What this is "really about" is saying that S doesn't have a maximal element. That is, it's not possible to find with b >= s for all s in S. I know I said "don't assume irrational numbers exist", but since you do know about irrationals, it's fine to use them as a guide about whats going on. So that said, we know that ideally, b "should be" , but since it's rational, we're mentally thinking the only thing that can work is if b is very close to .
So the key argument is what happens when b is close to . Now what often happens at this point is that the argument will need to use the fact that "b is close to \sqrt{2}" (so you might rely on the fact that b is positive, or that b is < 2, for example). You should still "close the gaps" by showing "we don't have to worry about what happens when b < 0 etc", but that's not really the key point here].
Thanks again! 
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 23072014 07:57
(Original post by atsruser)
I think I'd approach it like this:
1. We have
Since is an even function, we can say by symmetry that if were a rational interval then it must look like i.e. whereas the question suggested an interval of the form , we don't, in fact, need to think about this any more.
2. Now we can concentrate on and when we've sorted out this part of the set, we can fix up the arguments for the negative values (which should be trivial by symmetry).
3. We now use our intuition to reason that the only candidate for is . We must have one of:
But , we can rule this out as a candidate. We now have to rule out the other two candidate ranges too.
4. For the case , we can proceed as I suggested. I'll now fill in the details as I think you were getting a little lost.
We want to show that for any with , we can find with i.e. now matter how close is to 2, then we can always fit another square rational in between it and 2.
We are thinking only about the range , remember. So consider with . Then
Now if then
So with that value for we can ensure that and and (since ).
Note that it looked like I pulled the value for out of a hat, but I showed the justification in an earlier post.
So no rational with will allow us to define the interval.
(Original post by atsruser)
5. We now must rule out the case with . I handwaved this a bit in an earlier post (with at least one logical error), but I think that you can make a very similar argument to that which I've given above: that if then you can find i.e. that the hypothesised interval will admit points that do not meet the definition of .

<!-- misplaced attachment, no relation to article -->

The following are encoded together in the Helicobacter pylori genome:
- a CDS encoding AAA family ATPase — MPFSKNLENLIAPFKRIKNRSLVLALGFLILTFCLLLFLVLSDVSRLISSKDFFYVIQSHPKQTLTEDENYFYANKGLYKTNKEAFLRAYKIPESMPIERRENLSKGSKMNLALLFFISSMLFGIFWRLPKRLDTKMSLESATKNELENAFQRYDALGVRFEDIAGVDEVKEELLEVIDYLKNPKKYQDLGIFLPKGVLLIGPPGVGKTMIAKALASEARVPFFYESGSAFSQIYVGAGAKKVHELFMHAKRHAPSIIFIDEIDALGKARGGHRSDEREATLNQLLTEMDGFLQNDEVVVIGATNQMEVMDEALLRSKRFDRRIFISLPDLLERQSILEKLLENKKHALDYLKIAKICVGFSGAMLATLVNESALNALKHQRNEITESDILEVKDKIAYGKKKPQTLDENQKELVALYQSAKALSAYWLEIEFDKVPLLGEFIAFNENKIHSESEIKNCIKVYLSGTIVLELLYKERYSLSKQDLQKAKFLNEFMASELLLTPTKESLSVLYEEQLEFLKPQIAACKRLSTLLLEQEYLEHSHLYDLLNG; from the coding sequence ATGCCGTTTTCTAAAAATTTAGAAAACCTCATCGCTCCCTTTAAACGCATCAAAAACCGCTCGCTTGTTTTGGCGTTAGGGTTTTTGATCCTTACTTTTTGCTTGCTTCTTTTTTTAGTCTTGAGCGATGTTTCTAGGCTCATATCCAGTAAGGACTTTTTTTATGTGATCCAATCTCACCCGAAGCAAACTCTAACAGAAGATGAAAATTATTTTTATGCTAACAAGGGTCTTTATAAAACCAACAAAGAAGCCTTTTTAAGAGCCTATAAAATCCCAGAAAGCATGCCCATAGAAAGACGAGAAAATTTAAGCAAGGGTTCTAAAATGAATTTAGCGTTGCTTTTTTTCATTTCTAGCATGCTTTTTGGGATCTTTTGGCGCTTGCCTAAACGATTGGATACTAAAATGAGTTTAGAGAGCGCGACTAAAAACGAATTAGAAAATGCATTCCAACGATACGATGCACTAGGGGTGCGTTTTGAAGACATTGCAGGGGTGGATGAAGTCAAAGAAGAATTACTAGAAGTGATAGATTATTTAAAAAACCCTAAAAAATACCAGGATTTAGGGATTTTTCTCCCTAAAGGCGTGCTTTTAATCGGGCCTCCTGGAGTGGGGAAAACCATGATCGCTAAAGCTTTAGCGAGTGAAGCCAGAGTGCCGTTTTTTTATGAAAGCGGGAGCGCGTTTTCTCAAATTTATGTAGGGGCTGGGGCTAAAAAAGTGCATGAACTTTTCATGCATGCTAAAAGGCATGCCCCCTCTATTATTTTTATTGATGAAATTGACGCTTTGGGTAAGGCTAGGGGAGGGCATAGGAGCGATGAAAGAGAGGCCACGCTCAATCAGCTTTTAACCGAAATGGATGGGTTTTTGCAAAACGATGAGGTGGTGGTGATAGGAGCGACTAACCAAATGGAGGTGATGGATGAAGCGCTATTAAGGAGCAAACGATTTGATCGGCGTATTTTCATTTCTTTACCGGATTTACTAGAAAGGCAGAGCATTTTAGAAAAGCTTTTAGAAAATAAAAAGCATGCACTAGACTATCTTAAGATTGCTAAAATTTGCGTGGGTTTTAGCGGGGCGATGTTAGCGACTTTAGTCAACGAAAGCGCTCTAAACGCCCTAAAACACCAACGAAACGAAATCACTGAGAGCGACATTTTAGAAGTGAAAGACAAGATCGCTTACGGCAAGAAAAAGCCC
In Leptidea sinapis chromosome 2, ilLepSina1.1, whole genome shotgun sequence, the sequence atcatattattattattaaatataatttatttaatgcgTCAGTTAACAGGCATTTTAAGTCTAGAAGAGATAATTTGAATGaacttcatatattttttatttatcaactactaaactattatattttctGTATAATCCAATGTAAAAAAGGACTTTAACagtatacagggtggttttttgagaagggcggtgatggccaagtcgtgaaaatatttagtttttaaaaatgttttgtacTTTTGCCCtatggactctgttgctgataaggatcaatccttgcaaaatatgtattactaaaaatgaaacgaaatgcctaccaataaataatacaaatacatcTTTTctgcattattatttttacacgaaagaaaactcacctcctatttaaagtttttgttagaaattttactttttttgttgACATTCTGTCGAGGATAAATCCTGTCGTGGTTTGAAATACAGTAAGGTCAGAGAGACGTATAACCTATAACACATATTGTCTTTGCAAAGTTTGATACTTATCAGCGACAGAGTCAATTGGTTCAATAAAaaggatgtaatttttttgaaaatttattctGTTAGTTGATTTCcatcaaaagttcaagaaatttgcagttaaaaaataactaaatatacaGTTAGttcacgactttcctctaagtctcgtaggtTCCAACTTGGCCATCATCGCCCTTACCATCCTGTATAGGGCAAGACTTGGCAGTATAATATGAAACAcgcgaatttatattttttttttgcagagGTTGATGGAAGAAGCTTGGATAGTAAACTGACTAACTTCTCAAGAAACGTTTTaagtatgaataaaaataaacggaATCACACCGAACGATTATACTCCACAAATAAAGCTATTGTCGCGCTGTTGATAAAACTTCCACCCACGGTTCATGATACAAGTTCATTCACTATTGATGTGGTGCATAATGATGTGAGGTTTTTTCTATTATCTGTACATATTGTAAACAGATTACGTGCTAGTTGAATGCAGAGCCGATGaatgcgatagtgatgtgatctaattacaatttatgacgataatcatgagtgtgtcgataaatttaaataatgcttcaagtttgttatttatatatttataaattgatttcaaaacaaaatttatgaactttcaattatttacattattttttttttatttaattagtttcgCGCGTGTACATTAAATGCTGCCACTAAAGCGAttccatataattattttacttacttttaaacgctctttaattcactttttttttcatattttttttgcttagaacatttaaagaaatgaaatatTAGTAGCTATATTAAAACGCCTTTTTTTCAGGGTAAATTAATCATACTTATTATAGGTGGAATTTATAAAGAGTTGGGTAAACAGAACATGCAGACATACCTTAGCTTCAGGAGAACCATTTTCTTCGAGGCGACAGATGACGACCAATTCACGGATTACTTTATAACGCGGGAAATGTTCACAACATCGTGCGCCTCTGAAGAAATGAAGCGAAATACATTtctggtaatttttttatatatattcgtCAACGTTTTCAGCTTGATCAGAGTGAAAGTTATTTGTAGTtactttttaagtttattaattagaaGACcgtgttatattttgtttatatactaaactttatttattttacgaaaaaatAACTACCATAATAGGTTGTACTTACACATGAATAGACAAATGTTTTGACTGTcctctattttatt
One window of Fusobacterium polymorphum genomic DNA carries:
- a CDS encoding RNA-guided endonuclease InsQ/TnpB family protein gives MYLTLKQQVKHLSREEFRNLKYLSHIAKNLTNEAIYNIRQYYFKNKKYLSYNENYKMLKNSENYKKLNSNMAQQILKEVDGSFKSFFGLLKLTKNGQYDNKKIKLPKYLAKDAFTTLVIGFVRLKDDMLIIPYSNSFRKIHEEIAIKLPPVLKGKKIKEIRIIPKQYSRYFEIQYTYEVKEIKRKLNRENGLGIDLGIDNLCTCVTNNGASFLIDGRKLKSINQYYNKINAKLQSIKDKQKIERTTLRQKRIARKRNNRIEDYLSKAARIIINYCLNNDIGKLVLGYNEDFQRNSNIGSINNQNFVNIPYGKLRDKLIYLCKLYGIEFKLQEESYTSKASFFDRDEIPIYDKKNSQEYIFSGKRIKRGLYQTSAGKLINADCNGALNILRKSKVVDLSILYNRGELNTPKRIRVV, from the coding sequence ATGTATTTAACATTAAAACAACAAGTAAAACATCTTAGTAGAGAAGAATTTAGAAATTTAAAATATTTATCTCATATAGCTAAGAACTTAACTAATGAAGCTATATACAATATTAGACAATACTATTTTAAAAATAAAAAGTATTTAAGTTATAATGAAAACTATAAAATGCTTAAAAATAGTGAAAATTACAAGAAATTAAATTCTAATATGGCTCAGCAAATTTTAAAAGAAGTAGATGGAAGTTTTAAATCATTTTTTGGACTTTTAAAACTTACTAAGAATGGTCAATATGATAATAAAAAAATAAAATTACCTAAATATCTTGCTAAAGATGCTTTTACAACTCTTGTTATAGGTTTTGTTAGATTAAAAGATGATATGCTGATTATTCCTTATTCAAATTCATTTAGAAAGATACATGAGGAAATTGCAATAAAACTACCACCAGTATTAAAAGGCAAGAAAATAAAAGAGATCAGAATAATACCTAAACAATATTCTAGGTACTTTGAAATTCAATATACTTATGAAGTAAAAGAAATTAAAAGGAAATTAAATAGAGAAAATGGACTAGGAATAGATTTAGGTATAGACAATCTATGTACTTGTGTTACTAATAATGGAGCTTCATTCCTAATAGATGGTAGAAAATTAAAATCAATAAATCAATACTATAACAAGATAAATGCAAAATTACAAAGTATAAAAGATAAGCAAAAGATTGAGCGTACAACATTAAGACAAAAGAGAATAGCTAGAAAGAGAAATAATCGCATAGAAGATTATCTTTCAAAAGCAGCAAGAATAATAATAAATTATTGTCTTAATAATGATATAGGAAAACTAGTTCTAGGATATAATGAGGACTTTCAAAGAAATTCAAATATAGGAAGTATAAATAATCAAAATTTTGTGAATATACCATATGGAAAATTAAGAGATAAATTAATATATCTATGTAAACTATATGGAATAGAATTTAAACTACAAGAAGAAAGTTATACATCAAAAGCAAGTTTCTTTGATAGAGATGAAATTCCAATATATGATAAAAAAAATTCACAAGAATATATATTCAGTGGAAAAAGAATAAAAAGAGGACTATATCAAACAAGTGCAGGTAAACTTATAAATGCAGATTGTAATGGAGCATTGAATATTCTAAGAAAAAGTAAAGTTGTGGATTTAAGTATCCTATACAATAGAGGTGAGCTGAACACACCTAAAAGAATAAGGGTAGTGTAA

Thank you again, and sorry I'm struggling so much with this. 
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 23072014 08:07
(Original post by DFranklin)
...
(Original post by atsruser)
...
If let
Now can't I find some number less than by expressing it as which I can make as small as I like by increasing sufficiently?
I will then have found
I'm pretty sure this isn't rigorous enough to be a proper proof but is it a possible way of solving this? Or will this end up being the same as the one before, except I've rewritten as ?
Thank you 
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 23072014 12:41
(Original post by so it goes)
Why do I need to worry about when isn't it defined in the question that must be less than to be in the set ? What am I missing?
If I have T = {x : 0 < x < 1}, then I can't find values a, b in T s.t. T = (a, b) (or [a, b], etc).
But I can still write T as the interval (0, 1), even though 0 and 1 aren't members of T.
So you need to show something similar can't happen with S.
(Original post by so it goes)
Would it be possible for me to approach the problem like this?
If let
Now can't I find some number less than by expressing it as which I can make as small as I like by increasing sufficiently?
I will then have found 
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 23072014 15:48
(Original post by so it goes)
What I don't understand is this point. Why do I need to worry about when isn't it defined in the question that must be less than to be in the set ? What am I missing?
We have already dismissed the possibilities . The only remaining possibility is that . We want to make the argument that no matter how close may be to 2, it still isn't close enough to stop us finding a rational .
If we can do that, then by the first inequality, we have , but by the second which is a contradiction, which tells us that our hypothesis that such a exists is false.